IMPORTANT INFORMATION as of August 2019|
We have thousands of plants & are STILL SHIPPING
Please look around and order now.
Our nursery will be CLOSING within a few months.
We are grateful that you put your faith & trust in us.
|Check Dormancy Table to SEE WHAT'S GROWING & WHAT'S DORMANT|
| SHIPPING INFORMATION: |
We remove some of the soil when we ship. There are usually no issues with a plant out of soil or kept dry for a week or more. When you receive your plants, put them into a pot with moist soil. Give the roots opportunity to reach down for water. Please check to see if your plants should be watered at the time of year you purchase. Some don't get a lot of water in winter and some not a lot of water in summer. How often you water depends on how quickly your soil dries out. Most important, don't overwater. Water well and allow your plants to dry out. The photos on our website represent what plants look like when growing. We are not selling the plant in the photo. Whether your plant has flowers depends on whether it is flowering at that time. A pot may be one large plant or more than one plant. Plants grow at a different pace and different sizes so if you order 2 plants coming out of the same size pot, they may not be the same size.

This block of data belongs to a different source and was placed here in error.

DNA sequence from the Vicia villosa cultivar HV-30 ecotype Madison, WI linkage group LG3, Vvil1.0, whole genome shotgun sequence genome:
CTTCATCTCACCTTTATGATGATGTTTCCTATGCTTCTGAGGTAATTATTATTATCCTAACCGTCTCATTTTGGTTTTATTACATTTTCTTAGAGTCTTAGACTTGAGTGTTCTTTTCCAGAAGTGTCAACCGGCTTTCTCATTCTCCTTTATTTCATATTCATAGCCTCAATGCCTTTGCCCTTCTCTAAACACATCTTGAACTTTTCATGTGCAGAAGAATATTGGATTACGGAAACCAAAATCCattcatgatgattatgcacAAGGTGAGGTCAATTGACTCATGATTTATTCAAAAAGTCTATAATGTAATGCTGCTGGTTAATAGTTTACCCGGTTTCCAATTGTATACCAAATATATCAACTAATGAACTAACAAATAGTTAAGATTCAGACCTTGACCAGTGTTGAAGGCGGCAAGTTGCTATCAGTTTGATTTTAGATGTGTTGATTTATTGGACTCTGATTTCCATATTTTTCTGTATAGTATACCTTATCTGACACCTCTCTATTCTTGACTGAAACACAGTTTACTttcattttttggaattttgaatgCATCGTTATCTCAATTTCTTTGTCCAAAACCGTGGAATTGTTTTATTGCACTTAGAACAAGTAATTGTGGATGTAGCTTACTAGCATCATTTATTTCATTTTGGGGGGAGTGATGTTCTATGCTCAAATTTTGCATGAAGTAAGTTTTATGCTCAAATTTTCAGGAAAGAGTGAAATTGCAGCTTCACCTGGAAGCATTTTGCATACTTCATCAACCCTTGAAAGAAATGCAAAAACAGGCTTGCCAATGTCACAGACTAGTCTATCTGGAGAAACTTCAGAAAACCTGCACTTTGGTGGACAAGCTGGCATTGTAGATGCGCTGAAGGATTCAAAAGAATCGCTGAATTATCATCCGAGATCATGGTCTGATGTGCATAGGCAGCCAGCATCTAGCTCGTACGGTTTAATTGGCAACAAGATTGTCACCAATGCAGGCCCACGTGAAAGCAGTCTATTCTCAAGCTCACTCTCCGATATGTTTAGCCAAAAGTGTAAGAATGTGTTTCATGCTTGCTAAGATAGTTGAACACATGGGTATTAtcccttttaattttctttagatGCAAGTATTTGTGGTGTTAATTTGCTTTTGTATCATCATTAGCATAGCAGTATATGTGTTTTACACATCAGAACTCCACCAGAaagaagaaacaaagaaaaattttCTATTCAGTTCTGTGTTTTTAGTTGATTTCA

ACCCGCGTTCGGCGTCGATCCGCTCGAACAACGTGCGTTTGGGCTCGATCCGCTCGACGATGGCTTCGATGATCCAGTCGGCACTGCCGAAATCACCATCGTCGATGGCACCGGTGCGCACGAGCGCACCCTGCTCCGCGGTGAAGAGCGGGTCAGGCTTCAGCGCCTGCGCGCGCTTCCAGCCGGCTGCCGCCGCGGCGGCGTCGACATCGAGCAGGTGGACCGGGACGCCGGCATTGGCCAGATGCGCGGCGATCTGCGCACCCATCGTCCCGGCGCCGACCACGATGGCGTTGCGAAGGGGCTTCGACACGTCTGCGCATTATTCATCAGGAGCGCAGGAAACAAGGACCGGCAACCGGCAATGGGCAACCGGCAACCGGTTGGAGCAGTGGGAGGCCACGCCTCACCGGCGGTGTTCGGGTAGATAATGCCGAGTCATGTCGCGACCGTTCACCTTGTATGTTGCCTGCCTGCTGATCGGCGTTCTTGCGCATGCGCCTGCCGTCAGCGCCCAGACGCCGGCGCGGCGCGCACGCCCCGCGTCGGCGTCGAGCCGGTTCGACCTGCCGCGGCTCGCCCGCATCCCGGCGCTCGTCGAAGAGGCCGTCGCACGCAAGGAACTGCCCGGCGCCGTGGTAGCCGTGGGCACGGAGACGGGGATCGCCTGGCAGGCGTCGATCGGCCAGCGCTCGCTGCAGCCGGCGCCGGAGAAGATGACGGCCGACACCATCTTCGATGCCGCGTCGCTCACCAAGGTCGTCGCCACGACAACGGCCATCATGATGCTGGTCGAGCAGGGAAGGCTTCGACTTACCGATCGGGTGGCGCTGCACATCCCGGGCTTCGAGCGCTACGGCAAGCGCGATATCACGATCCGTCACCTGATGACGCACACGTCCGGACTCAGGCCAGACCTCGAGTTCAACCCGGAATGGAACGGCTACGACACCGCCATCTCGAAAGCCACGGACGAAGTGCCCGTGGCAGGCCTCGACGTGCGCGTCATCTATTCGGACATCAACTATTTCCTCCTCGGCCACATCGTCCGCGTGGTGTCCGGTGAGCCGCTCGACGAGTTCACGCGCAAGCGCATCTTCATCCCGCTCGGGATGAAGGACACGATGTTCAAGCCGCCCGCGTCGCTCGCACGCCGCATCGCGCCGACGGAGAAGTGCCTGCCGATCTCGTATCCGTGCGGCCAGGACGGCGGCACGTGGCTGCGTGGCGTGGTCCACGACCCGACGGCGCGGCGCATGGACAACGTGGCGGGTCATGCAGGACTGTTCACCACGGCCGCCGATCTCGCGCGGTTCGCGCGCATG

Argyroderma, native to South Africa, is a genus that is part of the family Aizoaceae, which includes the various forms of plants known as "Ice Plants" and those known as "Mimicry Plants". This particular plant is one of several species and is basically a silvery blue-green bilobe (two fleshy leaves forming what appears to be a small blue-green Easter egg). Silky flowers appear in autumn, and depending upon the species, can be yellow, majenta, white, pink or purple. Requires very porous soil with less humus or peat moss. Decomposed granite is often an excellent media as it has many trace minerals and is similar to the South African quartz fields where these and others of the "Stone Mimicry" are found growing. Bright light with ample airflow. Water thoroughly during growing season. As with Lithops, or any other such extremely succulent (water-filled) plant, it is best to err on the side of too little water than too much water. Protect from frost.